If your home’s plumbing system is well-maintained, and no major leaks or problems with pipes exists, then you should turn your attention to the fixtures (faucets and shower heads) and the toilets in your home. Over time, the standard GPF of a toilet has been decreased from using 5 gallons per flush prior to 1980, to 3.5 GPF up until 1994, which then was reduced again to the current standard of 1.6 GPF. You can also save as much as 2 Gallons per Minute if your showerhead is more than 2 years old – amounting to a significant reduction in water usage all together. To make finding efficient fixtures and toilets easier, look for products that have the EPA WaterSense label to ensure that you are purchasing an energy approved replacement for your home.
Carbon footprint is a popular term that gets tossed around when talking about green living and energy efficiency. Your carbon footprint is defined as the amount of greenhouse gases produced from direct or indirect human activity. This is the sum of all carbon dioxide emissions for a given time frame, usually calculated over a period of a year. Below are four tips to reducing your annual carbon dioxide (CO2) emissions which will in turn lower your carbon footprint.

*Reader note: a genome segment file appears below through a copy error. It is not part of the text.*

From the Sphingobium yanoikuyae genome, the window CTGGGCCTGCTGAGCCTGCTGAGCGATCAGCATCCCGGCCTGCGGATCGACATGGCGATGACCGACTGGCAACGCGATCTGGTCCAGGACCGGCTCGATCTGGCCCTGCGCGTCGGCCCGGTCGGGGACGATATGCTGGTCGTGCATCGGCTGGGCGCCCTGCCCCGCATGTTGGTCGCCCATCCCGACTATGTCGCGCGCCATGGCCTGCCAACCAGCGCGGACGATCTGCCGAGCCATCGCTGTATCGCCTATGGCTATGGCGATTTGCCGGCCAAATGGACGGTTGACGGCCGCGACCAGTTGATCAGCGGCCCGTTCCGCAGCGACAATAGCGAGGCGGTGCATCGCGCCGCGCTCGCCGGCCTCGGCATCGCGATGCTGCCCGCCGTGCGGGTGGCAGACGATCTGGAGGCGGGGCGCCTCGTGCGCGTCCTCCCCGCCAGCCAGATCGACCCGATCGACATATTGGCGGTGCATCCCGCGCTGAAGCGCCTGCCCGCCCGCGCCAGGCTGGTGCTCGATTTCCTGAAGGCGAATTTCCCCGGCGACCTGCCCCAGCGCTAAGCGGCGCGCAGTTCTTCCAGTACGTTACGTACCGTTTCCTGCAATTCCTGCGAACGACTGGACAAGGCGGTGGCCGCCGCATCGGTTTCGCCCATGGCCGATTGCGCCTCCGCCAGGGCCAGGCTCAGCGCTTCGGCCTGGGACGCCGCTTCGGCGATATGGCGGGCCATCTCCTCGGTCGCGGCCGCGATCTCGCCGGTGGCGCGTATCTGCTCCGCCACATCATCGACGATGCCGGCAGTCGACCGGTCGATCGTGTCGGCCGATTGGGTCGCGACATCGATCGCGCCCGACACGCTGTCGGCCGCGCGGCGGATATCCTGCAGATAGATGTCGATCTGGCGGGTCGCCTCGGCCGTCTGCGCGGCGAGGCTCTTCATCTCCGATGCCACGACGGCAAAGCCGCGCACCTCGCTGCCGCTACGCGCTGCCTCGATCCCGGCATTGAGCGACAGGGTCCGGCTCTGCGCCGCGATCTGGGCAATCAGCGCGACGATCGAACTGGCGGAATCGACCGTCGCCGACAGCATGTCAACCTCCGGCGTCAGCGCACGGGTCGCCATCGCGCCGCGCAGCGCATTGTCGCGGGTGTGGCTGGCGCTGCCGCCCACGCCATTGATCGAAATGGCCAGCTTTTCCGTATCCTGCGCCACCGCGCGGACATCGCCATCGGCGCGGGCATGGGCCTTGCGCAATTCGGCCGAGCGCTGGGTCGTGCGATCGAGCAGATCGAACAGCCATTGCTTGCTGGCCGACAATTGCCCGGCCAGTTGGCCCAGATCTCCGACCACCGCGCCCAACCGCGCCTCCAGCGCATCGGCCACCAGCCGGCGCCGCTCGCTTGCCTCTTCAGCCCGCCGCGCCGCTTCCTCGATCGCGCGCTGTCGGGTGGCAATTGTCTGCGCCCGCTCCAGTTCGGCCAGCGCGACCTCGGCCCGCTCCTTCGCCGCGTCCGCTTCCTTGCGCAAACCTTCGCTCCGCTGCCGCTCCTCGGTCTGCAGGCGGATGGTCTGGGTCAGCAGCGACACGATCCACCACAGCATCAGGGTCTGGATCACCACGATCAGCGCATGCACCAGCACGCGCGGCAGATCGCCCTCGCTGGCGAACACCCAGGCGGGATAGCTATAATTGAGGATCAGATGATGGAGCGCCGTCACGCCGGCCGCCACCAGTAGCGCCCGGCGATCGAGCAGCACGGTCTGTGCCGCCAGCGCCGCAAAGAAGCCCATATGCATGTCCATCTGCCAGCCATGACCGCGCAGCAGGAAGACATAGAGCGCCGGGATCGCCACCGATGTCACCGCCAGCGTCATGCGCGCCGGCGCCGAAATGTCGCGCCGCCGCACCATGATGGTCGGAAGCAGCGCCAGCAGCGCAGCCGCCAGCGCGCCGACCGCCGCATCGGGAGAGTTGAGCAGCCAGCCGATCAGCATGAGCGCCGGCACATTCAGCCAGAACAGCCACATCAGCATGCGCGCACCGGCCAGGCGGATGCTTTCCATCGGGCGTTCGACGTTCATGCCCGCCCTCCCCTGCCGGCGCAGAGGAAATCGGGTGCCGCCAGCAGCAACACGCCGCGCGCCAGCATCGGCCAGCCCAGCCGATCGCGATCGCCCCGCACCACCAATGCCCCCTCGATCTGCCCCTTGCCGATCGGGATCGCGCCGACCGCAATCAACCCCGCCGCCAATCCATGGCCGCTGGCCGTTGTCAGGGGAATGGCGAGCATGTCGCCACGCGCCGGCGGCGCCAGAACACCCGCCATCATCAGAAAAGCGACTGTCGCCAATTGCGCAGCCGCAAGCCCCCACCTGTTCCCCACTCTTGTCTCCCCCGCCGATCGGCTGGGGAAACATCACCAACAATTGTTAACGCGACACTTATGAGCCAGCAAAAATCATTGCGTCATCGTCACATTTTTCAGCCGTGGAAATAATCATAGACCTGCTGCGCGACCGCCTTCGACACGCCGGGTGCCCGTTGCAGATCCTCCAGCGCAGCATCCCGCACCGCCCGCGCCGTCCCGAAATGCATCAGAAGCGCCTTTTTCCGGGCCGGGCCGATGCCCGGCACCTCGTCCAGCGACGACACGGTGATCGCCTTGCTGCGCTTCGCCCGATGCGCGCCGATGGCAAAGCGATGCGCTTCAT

Home Carbon Energy Improvements
- Use Your HVAC Unit in Moderation: Using your heating or air conditioning units as little as possible is one of the biggest ways to save energy and money at the same time. Make sure to not set your thermostat too high in the winter or too low in the summer. It is recommended for optimal efficiency and comfort to set your home to 68 in the winter and to 78 in the summer. For comfortable fall and spring days in between turn your HVAC unit off completely on days that you can. If you have a smart thermostat, program it to cut off when you know you will be out of the house for extended periods of times.